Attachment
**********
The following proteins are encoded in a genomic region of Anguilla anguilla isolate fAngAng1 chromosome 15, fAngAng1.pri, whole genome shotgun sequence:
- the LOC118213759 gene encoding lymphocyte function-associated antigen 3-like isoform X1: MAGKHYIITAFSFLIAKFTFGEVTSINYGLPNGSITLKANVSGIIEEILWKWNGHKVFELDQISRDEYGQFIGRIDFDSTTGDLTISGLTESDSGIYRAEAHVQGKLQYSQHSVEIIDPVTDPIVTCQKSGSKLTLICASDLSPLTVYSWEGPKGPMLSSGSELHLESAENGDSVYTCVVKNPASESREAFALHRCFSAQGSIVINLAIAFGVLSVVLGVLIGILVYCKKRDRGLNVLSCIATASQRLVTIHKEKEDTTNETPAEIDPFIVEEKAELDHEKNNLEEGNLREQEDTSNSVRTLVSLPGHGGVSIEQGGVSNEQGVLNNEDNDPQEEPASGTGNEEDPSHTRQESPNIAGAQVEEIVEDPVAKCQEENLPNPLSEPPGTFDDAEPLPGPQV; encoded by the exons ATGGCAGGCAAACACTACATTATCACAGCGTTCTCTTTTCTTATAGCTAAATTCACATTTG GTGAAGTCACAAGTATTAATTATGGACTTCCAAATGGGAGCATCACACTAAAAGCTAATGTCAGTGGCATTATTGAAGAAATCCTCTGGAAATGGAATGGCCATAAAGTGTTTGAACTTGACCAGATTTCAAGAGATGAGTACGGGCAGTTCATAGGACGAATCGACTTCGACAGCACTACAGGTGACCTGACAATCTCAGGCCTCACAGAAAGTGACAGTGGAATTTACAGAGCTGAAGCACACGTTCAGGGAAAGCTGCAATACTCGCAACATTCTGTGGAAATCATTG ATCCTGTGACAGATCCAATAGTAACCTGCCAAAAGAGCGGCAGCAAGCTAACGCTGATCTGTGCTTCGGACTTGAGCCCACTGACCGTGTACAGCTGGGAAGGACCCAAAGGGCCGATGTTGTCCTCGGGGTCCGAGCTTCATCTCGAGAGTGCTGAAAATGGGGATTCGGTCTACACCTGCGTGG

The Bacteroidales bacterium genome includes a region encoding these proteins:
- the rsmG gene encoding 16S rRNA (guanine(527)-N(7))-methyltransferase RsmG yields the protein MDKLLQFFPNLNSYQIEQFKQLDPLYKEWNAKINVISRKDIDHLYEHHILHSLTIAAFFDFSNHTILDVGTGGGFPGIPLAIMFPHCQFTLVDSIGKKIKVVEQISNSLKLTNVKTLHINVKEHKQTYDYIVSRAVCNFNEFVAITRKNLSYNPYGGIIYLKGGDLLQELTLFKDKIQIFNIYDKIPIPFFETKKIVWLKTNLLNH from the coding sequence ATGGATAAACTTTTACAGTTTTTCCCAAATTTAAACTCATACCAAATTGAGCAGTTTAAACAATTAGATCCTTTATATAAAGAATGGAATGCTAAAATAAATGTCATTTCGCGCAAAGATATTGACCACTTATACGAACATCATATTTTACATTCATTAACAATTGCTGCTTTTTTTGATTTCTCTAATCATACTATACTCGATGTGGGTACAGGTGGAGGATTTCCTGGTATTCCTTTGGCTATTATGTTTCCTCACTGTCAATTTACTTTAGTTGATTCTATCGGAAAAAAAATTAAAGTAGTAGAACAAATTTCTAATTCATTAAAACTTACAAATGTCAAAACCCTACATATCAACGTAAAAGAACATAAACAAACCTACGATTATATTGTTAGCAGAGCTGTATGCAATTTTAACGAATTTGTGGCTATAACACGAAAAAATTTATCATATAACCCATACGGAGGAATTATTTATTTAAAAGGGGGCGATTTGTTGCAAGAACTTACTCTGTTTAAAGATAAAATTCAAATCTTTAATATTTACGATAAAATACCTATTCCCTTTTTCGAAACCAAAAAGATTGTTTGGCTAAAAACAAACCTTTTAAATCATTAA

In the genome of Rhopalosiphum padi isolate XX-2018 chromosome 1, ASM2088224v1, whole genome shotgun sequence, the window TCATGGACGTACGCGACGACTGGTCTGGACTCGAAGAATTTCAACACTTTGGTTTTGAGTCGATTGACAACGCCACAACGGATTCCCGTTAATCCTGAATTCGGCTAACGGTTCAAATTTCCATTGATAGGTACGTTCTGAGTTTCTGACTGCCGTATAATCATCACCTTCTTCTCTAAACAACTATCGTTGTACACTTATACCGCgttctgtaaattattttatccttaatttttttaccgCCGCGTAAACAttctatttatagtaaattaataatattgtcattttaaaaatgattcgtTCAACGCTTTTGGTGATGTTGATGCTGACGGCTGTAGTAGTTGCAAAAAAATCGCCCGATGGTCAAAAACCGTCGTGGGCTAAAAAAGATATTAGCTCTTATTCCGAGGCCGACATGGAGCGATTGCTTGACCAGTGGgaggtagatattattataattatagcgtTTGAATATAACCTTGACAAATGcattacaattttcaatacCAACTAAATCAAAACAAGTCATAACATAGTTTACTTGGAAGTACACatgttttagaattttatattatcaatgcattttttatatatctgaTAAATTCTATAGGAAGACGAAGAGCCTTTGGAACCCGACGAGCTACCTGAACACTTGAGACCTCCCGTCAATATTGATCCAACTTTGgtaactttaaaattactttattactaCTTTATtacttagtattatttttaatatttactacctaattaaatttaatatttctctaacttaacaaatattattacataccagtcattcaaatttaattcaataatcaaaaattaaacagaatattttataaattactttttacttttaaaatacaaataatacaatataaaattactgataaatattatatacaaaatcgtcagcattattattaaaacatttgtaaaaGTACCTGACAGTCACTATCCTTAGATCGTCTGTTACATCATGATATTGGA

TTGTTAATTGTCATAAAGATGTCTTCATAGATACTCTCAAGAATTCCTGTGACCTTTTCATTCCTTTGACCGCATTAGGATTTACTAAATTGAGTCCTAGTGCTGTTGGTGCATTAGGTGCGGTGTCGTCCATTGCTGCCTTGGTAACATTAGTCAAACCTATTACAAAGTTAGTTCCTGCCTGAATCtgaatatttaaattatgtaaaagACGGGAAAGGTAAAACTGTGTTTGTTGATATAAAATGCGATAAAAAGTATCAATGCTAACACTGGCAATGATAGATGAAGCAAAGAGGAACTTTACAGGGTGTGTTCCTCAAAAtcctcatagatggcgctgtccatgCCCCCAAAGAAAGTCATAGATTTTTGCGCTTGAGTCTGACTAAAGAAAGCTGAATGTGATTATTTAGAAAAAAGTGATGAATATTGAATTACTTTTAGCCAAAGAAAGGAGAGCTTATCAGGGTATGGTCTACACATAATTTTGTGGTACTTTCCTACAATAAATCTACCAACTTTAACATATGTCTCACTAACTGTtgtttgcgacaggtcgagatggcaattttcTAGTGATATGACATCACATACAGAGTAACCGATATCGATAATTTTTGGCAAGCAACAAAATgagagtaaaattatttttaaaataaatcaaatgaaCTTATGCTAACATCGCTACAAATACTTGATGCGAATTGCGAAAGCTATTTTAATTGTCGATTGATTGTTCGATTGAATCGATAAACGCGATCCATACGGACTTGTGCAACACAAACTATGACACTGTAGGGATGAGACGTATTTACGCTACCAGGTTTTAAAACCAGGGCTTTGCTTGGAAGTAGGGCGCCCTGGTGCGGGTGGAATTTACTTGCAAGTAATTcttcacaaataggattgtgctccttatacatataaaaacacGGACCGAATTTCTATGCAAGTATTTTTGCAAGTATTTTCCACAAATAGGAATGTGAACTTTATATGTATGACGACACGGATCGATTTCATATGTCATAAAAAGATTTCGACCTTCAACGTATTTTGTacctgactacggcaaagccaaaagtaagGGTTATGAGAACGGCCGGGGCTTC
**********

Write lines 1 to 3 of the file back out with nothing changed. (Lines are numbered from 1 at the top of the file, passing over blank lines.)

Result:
The following proteins are encoded in a genomic region of Anguilla anguilla isolate fAngAng1 chromosome 15, fAngAng1.pri, whole genome shotgun sequence:
- the LOC118213759 gene encoding lymphocyte function-associated antigen 3-like isoform X1: MAGKHYIITAFSFLIAKFTFGEVTSINYGLPNGSITLKANVSGIIEEILWKWNGHKVFELDQISRDEYGQFIGRIDFDSTTGDLTISGLTESDSGIYRAEAHVQGKLQYSQHSVEIIDPVTDPIVTCQKSGSKLTLICASDLSPLTVYSWEGPKGPMLSSGSELHLESAENGDSVYTCVVKNPASESREAFALHRCFSAQGSIVINLAIAFGVLSVVLGVLIGILVYCKKRDRGLNVLSCIATASQRLVTIHKEKEDTTNETPAEIDPFIVEEKAELDHEKNNLEEGNLREQEDTSNSVRTLVSLPGHGGVSIEQGGVSNEQGVLNNEDNDPQEEPASGTGNEEDPSHTRQESPNIAGAQVEEIVEDPVAKCQEENLPNPLSEPPGTFDDAEPLPGPQV; encoded by the exons ATGGCAGGCAAACACTACATTATCACAGCGTTCTCTTTTCTTATAGCTAAATTCACATTTG GTGAAGTCACAAGTATTAATTATGGACTTCCAAATGGGAGCATCACACTAAAAGCTAATGTCAGTGGCATTATTGAAGAAATCCTCTGGAAATGGAATGGCCATAAAGTGTTTGAACTTGACCAGATTTCAAGAGATGAGTACGGGCAGTTCATAGGACGAATCGACTTCGACAGCACTACAGGTGACCTGACAATCTCAGGCCTCACAGAAAGTGACAGTGGAATTTACAGAGCTGAAGCACACGTTCAGGGAAAGCTGCAATACTCGCAACATTCTGTGGAAATCATTG ATCCTGTGACAGATCCAATAGTAACCTGCCAAAAGAGCGGCAGCAAGCTAACGCTGATCTGTGCTTCGGACTTGAGCCCACTGACCGTGTACAGCTGGGAAGGACCCAAAGGGCCGATGTTGTCCTCGGGGTCCGAGCTTCATCTCGAGAGTGCTGAAAATGGGGATTCGGTCTACACCTGCGTGG

The Bacteroidales bacterium genome includes a region encoding these proteins: